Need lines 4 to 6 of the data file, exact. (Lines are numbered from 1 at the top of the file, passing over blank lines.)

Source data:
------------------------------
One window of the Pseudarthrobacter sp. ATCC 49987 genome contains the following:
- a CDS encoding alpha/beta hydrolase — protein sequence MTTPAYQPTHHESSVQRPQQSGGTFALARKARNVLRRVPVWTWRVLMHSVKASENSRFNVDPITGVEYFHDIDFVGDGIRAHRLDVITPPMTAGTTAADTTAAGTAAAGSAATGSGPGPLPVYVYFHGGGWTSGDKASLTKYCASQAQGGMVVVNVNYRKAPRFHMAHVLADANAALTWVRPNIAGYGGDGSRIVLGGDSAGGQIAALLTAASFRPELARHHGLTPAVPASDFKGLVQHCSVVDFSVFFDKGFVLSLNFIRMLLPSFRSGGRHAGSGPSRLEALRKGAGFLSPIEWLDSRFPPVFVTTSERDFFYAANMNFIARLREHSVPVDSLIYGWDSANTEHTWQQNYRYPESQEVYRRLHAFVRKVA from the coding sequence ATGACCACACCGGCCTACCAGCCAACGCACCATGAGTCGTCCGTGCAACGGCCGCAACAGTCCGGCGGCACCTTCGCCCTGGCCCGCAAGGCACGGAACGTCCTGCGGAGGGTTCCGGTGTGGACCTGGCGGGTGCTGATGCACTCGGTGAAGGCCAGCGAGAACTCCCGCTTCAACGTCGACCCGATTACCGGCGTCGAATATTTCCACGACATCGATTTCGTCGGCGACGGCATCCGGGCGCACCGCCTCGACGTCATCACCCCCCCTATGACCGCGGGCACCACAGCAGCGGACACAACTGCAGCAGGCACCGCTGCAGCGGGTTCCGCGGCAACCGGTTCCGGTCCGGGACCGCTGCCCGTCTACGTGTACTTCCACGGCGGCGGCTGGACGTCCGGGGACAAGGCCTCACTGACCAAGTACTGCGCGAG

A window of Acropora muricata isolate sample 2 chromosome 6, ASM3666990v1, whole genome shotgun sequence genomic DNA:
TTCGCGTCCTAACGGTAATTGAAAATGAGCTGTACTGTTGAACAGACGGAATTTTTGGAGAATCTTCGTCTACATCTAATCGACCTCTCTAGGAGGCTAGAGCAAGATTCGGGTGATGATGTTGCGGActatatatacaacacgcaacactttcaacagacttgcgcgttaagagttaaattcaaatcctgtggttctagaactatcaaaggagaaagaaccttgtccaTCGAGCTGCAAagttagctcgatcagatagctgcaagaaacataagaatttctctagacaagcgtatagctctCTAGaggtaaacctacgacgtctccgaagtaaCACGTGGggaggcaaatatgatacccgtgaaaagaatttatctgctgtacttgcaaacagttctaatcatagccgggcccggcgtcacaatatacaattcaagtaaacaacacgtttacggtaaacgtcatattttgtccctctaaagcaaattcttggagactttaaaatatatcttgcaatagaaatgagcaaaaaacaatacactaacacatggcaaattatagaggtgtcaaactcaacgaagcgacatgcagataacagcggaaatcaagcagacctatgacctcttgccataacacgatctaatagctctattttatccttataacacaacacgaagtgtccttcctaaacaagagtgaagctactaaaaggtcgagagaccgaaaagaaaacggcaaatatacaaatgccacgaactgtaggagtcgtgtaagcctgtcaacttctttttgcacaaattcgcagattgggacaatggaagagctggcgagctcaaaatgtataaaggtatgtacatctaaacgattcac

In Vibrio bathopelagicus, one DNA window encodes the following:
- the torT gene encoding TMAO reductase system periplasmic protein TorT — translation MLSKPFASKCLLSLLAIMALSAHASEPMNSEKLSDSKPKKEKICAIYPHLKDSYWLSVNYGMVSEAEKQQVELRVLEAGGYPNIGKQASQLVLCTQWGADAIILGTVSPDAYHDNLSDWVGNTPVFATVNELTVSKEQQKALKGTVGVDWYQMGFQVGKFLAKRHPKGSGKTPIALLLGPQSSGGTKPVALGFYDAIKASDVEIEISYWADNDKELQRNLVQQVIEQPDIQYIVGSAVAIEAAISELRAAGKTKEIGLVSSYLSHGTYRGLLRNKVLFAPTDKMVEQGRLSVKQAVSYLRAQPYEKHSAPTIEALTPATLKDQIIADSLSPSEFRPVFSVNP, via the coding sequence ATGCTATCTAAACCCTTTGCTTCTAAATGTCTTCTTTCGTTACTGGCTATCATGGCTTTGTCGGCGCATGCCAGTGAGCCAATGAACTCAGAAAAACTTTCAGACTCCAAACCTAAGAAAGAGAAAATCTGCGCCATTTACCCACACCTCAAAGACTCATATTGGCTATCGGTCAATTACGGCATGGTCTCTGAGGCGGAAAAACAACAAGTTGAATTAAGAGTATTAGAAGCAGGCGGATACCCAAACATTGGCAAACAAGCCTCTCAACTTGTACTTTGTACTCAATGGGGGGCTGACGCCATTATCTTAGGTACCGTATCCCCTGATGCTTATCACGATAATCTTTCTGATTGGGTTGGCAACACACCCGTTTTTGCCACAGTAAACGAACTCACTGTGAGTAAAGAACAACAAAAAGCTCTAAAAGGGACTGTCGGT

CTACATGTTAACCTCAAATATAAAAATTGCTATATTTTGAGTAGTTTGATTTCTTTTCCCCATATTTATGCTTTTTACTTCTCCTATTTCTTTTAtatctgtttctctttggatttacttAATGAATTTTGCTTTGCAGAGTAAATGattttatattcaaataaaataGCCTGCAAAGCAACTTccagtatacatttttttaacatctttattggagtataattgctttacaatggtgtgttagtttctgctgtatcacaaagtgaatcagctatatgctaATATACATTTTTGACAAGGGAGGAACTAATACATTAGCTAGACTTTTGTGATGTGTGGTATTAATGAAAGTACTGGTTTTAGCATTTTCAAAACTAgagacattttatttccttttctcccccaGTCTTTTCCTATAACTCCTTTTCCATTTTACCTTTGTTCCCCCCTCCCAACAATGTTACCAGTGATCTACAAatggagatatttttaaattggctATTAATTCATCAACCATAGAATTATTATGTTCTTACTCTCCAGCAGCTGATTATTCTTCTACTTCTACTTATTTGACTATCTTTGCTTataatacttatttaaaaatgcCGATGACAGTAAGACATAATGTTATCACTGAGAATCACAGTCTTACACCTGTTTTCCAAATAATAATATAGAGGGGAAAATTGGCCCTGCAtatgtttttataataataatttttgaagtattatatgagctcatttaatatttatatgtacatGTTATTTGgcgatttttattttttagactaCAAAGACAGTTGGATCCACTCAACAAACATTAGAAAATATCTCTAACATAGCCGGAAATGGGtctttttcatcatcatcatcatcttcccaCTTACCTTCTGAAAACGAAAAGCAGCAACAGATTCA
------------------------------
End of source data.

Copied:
TTCGCGTCCTAACGGTAATTGAAAATGAGCTGTACTGTTGAACAGACGGAATTTTTGGAGAATCTTCGTCTACATCTAATCGACCTCTCTAGGAGGCTAGAGCAAGATTCGGGTGATGATGTTGCGGActatatatacaacacgcaacactttcaacagacttgcgcgttaagagttaaattcaaatcctgtggttctagaactatcaaaggagaaagaaccttgtccaTCGAGCTGCAAagttagctcgatcagatagctgcaagaaacataagaatttctctagacaagcgtatagctctCTAGaggtaaacctacgacgtctccgaagtaaCACGTGGggaggcaaatatgatacccgtgaaaagaatttatctgctgtacttgcaaacagttctaatcatagccgggcccggcgtcacaatatacaattcaagtaaacaacacgtttacggtaaacgtcatattttgtccctctaaagcaaattcttggagactttaaaatatatcttgcaatagaaatgagcaaaaaacaatacactaacacatggcaaattatagaggtgtcaaactcaacgaagcgacatgcagataacagcggaaatcaagcagacctatgacctcttgccataacacgatctaatagctctattttatccttataacacaacacgaagtgtccttcctaaacaagagtgaagctactaaaaggtcgagagaccgaaaagaaaacggcaaatatacaaatgccacgaactgtaggagtcgtgtaagcctgtcaacttctttttgcacaaattcgcagattgggacaatggaagagctggcgagctcaaaatgtataaaggtatgtacatctaaacgattcac

In Vibrio bathopelagicus, one DNA window encodes the following:
- the torT gene encoding TMAO reductase system periplasmic protein TorT — translation MLSKPFASKCLLSLLAIMALSAHASEPMNSEKLSDSKPKKEKICAIYPHLKDSYWLSVNYGMVSEAEKQQVELRVLEAGGYPNIGKQASQLVLCTQWGADAIILGTVSPDAYHDNLSDWVGNTPVFATVNELTVSKEQQKALKGTVGVDWYQMGFQVGKFLAKRHPKGSGKTPIALLLGPQSSGGTKPVALGFYDAIKASDVEIEISYWADNDKELQRNLVQQVIEQPDIQYIVGSAVAIEAAISELRAAGKTKEIGLVSSYLSHGTYRGLLRNKVLFAPTDKMVEQGRLSVKQAVSYLRAQPYEKHSAPTIEALTPATLKDQIIADSLSPSEFRPVFSVNP, via the coding sequence ATGCTATCTAAACCCTTTGCTTCTAAATGTCTTCTTTCGTTACTGGCTATCATGGCTTTGTCGGCGCATGCCAGTGAGCCAATGAACTCAGAAAAACTTTCAGACTCCAAACCTAAGAAAGAGAAAATCTGCGCCATTTACCCACACCTCAAAGACTCATATTGGCTATCGGTCAATTACGGCATGGTCTCTGAGGCGGAAAAACAACAAGTTGAATTAAGAGTATTAGAAGCAGGCGGATACCCAAACATTGGCAAACAAGCCTCTCAACTTGTACTTTGTACTCAATGGGGGGCTGACGCCATTATCTTAGGTACCGTATCCCCTGATGCTTATCACGATAATCTTTCTGATTGGGTTGGCAACACACCCGTTTTTGCCACAGTAAACGAACTCACTGTGAGTAAAGAACAACAAAAAGCTCTAAAAGGGACTGTCGGT